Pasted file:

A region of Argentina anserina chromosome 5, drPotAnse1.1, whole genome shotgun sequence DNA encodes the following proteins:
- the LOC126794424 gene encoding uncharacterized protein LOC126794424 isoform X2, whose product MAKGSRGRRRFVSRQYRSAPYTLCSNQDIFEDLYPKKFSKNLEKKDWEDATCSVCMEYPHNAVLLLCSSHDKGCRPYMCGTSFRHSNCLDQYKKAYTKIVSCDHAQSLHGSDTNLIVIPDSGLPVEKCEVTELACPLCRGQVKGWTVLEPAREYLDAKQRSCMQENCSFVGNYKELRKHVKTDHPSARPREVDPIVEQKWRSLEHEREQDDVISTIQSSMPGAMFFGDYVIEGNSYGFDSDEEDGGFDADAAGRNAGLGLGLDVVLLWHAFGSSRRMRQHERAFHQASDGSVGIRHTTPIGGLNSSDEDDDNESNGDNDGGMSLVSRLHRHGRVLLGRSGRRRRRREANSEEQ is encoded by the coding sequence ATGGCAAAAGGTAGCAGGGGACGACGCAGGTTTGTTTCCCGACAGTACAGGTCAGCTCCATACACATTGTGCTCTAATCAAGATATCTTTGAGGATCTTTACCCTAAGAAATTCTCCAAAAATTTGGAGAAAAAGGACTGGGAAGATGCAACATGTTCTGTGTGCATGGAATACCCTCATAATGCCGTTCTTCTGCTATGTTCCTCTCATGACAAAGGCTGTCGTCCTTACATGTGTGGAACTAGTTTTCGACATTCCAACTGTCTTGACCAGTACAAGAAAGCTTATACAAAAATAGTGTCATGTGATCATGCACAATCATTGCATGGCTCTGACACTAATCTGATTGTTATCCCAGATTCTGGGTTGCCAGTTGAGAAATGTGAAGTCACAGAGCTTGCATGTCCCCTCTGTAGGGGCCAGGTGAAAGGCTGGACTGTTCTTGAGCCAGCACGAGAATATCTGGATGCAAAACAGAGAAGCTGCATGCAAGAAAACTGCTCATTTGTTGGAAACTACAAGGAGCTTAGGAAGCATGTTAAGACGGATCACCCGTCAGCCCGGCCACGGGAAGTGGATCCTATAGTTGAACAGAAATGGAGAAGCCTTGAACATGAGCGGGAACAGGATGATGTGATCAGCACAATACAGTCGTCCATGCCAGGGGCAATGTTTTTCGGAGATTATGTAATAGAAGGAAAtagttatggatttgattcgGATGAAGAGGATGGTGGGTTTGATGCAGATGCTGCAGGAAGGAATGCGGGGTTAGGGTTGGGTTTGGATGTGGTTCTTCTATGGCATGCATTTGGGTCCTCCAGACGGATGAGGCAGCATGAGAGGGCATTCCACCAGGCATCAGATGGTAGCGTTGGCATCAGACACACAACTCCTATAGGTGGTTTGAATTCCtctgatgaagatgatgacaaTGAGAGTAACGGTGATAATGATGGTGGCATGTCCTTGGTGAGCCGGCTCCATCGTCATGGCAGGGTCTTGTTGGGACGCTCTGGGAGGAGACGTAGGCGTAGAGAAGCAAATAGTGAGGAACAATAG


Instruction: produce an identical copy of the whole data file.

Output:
A region of Argentina anserina chromosome 5, drPotAnse1.1, whole genome shotgun sequence DNA encodes the following proteins:
- the LOC126794424 gene encoding uncharacterized protein LOC126794424 isoform X2, whose product MAKGSRGRRRFVSRQYRSAPYTLCSNQDIFEDLYPKKFSKNLEKKDWEDATCSVCMEYPHNAVLLLCSSHDKGCRPYMCGTSFRHSNCLDQYKKAYTKIVSCDHAQSLHGSDTNLIVIPDSGLPVEKCEVTELACPLCRGQVKGWTVLEPAREYLDAKQRSCMQENCSFVGNYKELRKHVKTDHPSARPREVDPIVEQKWRSLEHEREQDDVISTIQSSMPGAMFFGDYVIEGNSYGFDSDEEDGGFDADAAGRNAGLGLGLDVVLLWHAFGSSRRMRQHERAFHQASDGSVGIRHTTPIGGLNSSDEDDDNESNGDNDGGMSLVSRLHRHGRVLLGRSGRRRRRREANSEEQ is encoded by the coding sequence ATGGCAAAAGGTAGCAGGGGACGACGCAGGTTTGTTTCCCGACAGTACAGGTCAGCTCCATACACATTGTGCTCTAATCAAGATATCTTTGAGGATCTTTACCCTAAGAAATTCTCCAAAAATTTGGAGAAAAAGGACTGGGAAGATGCAACATGTTCTGTGTGCATGGAATACCCTCATAATGCCGTTCTTCTGCTATGTTCCTCTCATGACAAAGGCTGTCGTCCTTACATGTGTGGAACTAGTTTTCGACATTCCAACTGTCTTGACCAGTACAAGAAAGCTTATACAAAAATAGTGTCATGTGATCATGCACAATCATTGCATGGCTCTGACACTAATCTGATTGTTATCCCAGATTCTGGGTTGCCAGTTGAGAAATGTGAAGTCACAGAGCTTGCATGTCCCCTCTGTAGGGGCCAGGTGAAAGGCTGGACTGTTCTTGAGCCAGCACGAGAATATCTGGATGCAAAACAGAGAAGCTGCATGCAAGAAAACTGCTCATTTGTTGGAAACTACAAGGAGCTTAGGAAGCATGTTAAGACGGATCACCCGTCAGCCCGGCCACGGGAAGTGGATCCTATAGTTGAACAGAAATGGAGAAGCCTTGAACATGAGCGGGAACAGGATGATGTGATCAGCACAATACAGTCGTCCATGCCAGGGGCAATGTTTTTCGGAGATTATGTAATAGAAGGAAAtagttatggatttgattcgGATGAAGAGGATGGTGGGTTTGATGCAGATGCTGCAGGAAGGAATGCGGGGTTAGGGTTGGGTTTGGATGTGGTTCTTCTATGGCATGCATTTGGGTCCTCCAGACGGATGAGGCAGCATGAGAGGGCATTCCACCAGGCATCAGATGGTAGCGTTGGCATCAGACACACAACTCCTATAGGTGGTTTGAATTCCtctgatgaagatgatgacaaTGAGAGTAACGGTGATAATGATGGTGGCATGTCCTTGGTGAGCCGGCTCCATCGTCATGGCAGGGTCTTGTTGGGACGCTCTGGGAGGAGACGTAGGCGTAGAGAAGCAAATAGTGAGGAACAATAG